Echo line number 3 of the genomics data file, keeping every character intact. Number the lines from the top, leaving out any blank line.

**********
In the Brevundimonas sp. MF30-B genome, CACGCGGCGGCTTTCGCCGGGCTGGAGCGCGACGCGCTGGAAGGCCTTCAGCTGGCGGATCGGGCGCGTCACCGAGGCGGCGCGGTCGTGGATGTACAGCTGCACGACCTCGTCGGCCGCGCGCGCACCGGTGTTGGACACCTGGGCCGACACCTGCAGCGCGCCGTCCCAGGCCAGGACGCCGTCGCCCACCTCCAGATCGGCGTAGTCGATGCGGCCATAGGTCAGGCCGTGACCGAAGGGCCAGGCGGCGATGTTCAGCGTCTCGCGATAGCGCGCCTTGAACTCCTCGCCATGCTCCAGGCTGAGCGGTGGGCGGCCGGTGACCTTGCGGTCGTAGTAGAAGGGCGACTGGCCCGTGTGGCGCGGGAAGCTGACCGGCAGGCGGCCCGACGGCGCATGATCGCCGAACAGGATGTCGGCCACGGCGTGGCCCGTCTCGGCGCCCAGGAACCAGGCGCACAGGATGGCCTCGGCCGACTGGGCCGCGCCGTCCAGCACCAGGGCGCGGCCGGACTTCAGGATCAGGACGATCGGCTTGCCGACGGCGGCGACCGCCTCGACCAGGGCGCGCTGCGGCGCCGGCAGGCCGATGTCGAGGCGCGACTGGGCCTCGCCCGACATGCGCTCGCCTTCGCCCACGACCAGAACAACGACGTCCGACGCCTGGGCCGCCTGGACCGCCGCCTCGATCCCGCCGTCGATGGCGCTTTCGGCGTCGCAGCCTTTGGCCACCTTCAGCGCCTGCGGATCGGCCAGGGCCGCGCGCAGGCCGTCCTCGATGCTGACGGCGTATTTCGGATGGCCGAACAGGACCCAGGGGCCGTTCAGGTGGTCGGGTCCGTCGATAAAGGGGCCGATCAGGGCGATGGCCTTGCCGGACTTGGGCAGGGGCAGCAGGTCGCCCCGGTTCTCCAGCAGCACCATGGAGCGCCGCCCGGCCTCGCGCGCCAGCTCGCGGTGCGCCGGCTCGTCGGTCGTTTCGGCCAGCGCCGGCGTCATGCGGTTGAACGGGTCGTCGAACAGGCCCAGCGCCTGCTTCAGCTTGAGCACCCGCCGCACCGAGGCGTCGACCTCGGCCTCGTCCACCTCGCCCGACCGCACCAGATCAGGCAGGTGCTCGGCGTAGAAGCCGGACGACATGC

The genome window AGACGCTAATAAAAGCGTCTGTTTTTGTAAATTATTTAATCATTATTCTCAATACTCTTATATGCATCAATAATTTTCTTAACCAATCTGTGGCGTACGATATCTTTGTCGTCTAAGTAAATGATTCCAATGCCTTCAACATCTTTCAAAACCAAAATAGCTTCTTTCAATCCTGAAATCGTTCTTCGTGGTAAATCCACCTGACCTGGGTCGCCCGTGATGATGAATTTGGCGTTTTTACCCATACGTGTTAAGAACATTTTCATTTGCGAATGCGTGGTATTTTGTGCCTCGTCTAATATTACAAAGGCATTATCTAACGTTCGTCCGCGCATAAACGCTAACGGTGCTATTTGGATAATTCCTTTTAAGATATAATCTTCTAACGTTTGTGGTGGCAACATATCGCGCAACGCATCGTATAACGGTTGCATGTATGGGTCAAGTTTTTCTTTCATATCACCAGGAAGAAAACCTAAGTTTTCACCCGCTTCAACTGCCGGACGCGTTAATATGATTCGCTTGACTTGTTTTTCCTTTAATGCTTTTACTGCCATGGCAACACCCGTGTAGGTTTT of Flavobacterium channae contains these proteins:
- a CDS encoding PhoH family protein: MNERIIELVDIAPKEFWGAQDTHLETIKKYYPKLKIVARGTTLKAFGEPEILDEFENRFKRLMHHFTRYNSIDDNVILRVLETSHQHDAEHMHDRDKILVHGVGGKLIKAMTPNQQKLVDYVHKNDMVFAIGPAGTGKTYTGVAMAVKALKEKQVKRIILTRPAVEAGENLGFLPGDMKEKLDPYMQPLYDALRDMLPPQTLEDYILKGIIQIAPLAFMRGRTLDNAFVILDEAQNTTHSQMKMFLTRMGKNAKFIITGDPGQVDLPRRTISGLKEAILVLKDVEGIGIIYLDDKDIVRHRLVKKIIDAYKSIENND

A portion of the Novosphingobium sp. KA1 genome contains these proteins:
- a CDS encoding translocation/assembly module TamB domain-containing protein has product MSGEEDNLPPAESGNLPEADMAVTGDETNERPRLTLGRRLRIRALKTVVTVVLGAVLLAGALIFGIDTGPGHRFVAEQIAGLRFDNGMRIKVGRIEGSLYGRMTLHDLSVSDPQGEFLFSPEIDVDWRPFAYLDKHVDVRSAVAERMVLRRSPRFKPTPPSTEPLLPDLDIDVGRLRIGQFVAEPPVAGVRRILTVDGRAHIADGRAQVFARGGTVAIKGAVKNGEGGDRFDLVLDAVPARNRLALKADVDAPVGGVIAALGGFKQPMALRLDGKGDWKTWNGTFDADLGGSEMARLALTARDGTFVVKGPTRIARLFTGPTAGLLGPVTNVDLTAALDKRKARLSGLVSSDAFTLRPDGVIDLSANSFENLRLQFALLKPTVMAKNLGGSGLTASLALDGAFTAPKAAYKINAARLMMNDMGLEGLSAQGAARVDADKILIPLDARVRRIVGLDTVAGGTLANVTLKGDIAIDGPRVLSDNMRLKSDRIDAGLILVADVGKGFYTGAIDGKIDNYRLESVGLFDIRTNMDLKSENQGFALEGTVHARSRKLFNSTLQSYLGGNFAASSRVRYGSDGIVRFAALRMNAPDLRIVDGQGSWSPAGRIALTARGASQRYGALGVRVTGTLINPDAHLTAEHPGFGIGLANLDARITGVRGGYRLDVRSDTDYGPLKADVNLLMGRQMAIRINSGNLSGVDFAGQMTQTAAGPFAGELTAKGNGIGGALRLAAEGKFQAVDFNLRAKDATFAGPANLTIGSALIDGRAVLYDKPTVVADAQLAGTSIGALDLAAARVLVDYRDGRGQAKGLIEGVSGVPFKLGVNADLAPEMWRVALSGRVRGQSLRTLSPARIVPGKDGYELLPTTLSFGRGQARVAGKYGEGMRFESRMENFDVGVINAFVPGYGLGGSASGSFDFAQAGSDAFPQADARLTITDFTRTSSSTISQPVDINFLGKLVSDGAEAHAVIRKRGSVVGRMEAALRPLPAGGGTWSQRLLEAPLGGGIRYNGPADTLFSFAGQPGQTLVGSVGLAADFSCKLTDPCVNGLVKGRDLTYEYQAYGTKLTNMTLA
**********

- a CDS encoding PhoH family protein: MNERIIELVDIAPKEFWGAQDTHLETIKKYYPKLKIVARGTTLKAFGEPEILDEFENRFKRLMHHFTRYNSIDDNVILRVLETSHQHDAEHMHDRDKILVHGVGGKLIKAMTPNQQKLVDYVHKNDMVFAIGPAGTGKTYTGVAMAVKALKEKQVKRIILTRPAVEAGENLGFLPGDMKEKLDPYMQPLYDALRDMLPPQTLEDYILKGIIQIAPLAFMRGRTLDNAFVILDEAQNTTHSQMKMFLTRMGKNAKFIITGDPGQVDLPRRTISGLKEAILVLKDVEGIGIIYLDDKDIVRHRLVKKIIDAYKSIENND